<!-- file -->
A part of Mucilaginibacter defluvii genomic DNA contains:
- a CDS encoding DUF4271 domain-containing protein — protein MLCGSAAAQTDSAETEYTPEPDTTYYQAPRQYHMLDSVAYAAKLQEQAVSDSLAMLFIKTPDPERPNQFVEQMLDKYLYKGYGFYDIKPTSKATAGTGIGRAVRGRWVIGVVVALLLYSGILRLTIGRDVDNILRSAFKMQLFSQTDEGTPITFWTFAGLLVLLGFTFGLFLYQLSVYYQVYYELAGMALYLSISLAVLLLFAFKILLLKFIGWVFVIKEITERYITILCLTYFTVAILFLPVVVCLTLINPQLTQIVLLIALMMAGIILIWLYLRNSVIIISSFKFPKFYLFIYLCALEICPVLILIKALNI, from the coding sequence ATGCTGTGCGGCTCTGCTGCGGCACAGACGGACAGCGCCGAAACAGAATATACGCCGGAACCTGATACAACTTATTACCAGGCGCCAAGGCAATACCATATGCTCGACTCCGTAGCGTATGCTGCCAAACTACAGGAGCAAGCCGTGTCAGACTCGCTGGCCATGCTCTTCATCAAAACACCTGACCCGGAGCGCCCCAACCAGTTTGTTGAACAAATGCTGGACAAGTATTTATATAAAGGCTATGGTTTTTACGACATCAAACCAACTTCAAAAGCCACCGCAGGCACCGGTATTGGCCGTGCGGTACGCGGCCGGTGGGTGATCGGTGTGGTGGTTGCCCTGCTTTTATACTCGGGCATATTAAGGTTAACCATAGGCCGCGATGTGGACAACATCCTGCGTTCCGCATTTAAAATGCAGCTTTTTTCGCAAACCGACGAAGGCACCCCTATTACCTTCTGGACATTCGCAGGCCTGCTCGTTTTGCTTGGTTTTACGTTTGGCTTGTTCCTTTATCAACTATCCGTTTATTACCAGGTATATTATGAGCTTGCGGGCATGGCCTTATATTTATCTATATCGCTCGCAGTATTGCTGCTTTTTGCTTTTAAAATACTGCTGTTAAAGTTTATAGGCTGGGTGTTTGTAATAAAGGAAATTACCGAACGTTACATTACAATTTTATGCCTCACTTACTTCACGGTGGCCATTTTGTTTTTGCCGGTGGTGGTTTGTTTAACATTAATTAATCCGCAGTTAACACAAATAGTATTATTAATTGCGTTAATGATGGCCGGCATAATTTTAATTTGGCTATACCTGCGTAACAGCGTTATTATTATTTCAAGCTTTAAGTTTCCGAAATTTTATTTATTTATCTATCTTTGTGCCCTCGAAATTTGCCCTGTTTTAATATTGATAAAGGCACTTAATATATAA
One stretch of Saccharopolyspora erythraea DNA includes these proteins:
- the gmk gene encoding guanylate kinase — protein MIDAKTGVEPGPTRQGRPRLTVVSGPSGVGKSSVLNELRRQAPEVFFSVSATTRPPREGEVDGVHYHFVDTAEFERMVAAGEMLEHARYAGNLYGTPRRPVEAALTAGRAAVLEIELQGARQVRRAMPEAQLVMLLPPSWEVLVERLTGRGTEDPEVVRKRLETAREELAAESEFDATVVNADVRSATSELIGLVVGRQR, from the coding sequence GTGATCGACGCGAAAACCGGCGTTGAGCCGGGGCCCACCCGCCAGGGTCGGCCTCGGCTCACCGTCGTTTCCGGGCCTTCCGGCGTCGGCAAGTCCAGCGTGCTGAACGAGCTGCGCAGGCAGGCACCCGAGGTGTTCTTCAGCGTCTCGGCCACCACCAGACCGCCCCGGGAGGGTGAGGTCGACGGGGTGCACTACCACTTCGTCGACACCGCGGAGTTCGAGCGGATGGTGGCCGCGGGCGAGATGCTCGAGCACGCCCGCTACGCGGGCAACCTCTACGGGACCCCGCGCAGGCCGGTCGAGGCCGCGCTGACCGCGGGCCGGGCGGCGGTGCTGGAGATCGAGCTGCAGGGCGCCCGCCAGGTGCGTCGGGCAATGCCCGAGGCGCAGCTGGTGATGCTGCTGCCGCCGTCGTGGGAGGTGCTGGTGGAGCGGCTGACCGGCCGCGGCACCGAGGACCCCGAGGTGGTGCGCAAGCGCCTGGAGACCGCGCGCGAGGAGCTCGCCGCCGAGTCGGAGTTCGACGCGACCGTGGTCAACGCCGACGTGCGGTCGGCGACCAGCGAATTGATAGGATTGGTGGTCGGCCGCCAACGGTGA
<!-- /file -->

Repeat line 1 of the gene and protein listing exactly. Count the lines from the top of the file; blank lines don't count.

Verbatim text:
A part of Mucilaginibacter defluvii genomic DNA contains: